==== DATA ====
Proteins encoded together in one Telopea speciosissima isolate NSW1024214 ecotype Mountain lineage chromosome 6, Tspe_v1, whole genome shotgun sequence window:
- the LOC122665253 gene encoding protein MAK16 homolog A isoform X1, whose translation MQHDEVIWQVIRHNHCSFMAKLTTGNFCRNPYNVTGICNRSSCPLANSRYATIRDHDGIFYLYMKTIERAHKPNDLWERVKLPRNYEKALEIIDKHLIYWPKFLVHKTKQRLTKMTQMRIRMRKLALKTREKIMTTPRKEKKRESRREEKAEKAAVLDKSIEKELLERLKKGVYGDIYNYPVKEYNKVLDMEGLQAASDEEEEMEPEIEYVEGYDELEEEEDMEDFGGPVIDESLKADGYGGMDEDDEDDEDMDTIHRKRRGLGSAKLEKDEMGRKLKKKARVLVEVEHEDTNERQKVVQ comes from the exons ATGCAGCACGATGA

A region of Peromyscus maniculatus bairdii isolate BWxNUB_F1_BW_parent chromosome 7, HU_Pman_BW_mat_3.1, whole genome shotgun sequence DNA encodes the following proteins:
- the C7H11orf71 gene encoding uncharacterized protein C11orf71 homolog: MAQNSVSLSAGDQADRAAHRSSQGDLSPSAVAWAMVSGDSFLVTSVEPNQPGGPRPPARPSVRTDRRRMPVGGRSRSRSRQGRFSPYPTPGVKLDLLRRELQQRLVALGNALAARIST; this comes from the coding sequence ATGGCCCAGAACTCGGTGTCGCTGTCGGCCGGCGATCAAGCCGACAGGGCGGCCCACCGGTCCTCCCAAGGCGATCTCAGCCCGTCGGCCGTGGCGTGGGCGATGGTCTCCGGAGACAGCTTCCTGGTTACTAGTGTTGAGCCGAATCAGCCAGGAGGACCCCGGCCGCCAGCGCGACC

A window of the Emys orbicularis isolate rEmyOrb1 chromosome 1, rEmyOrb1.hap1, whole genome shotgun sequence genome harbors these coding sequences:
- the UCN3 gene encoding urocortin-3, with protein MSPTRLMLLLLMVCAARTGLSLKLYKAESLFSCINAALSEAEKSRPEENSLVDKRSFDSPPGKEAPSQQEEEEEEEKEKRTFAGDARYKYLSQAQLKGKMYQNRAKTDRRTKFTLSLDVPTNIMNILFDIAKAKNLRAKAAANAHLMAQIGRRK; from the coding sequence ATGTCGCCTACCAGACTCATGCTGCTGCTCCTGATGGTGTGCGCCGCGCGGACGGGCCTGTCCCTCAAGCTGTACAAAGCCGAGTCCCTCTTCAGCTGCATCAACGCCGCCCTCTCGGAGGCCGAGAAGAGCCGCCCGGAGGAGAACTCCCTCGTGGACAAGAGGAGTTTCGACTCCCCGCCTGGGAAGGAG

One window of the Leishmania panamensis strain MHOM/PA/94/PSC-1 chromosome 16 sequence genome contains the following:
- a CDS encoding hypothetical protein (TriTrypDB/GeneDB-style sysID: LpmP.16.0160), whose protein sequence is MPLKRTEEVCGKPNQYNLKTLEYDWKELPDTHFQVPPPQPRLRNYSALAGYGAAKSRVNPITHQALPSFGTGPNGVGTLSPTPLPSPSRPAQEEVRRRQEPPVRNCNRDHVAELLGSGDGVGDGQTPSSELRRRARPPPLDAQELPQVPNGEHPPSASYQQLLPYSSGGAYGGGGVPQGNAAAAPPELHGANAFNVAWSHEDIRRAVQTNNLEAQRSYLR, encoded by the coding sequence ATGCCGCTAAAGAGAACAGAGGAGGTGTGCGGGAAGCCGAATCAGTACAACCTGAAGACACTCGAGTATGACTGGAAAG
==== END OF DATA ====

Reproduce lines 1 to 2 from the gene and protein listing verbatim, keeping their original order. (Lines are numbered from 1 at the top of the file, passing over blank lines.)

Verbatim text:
Proteins encoded together in one Telopea speciosissima isolate NSW1024214 ecotype Mountain lineage chromosome 6, Tspe_v1, whole genome shotgun sequence window:
- the LOC122665253 gene encoding protein MAK16 homolog A isoform X1, whose translation MQHDEVIWQVIRHNHCSFMAKLTTGNFCRNPYNVTGICNRSSCPLANSRYATIRDHDGIFYLYMKTIERAHKPNDLWERVKLPRNYEKALEIIDKHLIYWPKFLVHKTKQRLTKMTQMRIRMRKLALKTREKIMTTPRKEKKRESRREEKAEKAAVLDKSIEKELLERLKKGVYGDIYNYPVKEYNKVLDMEGLQAASDEEEEMEPEIEYVEGYDELEEEEDMEDFGGPVIDESLKADGYGGMDEDDEDDEDMDTIHRKRRGLGSAKLEKDEMGRKLKKKARVLVEVEHEDTNERQKVVQ comes from the exons ATGCAGCACGATGA